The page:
Should a politician’s family members – spouses, parents and children – be fair game for attacks? In 2016, Donald Trump launched an Instagram video highlighting serious allegations made against former president Bill Clinton in 1978, when he was Arkansas’ attorney general. Some Hillary Clinton supporters argued that she should be judged only on her actions and qualifications. Others argued that Bill Clinton’s unique position as a former president who would return to the White House should his wife be elected merited extra scrutiny. Each campaign is free to follow its own standards for what information is or is not fair game for attacks. Voters in turn must decide whether they are comfortable with these standards.

 

  • Why do negative ads rely more on emotional than rational arguments?
  • In your experience, are attack ads more effective than positive ads? Compare and contrast the strengths and weaknesses of each approach.
  • In today’s media landscape, where do you find campaign ads? What audiences are they targeting?
  • Should use of attack ads be regulated? If not, why not? If so, by whom? What should be permissible and what should be off-limits?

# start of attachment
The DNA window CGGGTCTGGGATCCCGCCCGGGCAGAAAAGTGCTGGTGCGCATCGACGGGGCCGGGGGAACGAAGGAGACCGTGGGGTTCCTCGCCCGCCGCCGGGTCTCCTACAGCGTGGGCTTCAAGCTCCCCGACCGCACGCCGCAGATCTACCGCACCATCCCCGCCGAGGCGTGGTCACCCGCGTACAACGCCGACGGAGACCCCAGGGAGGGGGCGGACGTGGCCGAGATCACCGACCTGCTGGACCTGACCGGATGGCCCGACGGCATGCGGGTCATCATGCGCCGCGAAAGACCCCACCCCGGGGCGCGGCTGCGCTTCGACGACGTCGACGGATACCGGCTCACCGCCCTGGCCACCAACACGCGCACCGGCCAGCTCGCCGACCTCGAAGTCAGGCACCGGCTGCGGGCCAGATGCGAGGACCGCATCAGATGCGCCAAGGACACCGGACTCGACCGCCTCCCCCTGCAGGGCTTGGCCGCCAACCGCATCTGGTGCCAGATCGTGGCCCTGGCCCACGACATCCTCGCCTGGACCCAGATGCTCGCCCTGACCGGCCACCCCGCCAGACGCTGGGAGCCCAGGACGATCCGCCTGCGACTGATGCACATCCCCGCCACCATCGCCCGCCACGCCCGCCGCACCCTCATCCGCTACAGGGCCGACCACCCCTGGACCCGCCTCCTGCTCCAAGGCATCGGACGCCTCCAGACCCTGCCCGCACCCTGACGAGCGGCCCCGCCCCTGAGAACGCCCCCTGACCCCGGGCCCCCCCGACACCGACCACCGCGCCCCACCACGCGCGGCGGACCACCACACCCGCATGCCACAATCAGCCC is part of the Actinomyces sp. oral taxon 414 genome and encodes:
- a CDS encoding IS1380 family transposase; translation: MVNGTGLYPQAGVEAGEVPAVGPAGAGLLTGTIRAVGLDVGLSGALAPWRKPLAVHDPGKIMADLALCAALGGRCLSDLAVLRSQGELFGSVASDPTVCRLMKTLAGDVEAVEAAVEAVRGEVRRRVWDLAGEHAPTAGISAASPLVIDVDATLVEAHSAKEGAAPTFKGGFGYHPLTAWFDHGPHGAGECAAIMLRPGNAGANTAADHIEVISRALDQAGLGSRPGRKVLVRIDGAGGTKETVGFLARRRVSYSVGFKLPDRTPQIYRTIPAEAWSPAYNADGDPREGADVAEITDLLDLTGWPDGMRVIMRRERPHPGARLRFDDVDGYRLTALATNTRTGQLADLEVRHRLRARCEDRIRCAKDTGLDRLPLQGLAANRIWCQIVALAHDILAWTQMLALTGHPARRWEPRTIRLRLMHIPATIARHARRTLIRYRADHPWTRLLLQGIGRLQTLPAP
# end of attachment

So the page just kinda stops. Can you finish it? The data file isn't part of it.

1. Go to The Living Room Candidate (www.livingroomcandidate.org) and find a negative/attack ad from a past campaign. Then find one from the current campaign. (Check the candidates’ websites, super PAC websites and/or YouTube.) Make a chart that tracks the source, accusations, visual effects, sound effects/music and persuasive techniques used in each ad. Then write a paragraph comparing and contrasting the two examples and explaining which you think is more effective and why.

2. Elections in the late 20th century ushered in the practice of professional journalists regularly fact-checking ads and candidates’ statements. The first dedicated online site to check political claims for accuracy came in 2004, with FactCheck.org. Others have followed: PolitiFact, NPR’s Fact Check, Washington Post Fact Checker, New York Times Fact Check, and many more. Choose one of these sites (or any from a full list on the Duke Reporters’ Lab). Look at a claim or ad that’s been debunked (proven false). How does the author lay out their case on the item’s validity? Does he or she reference previously published accounts, legitimate studies or statistics, etc.? Do they ask the candidate to respond? If so, what is the response? Write a paragraph about what you read. Explain if you think the author was thorough in his/her analysis, and if the claim should affect your assessment of the candidate.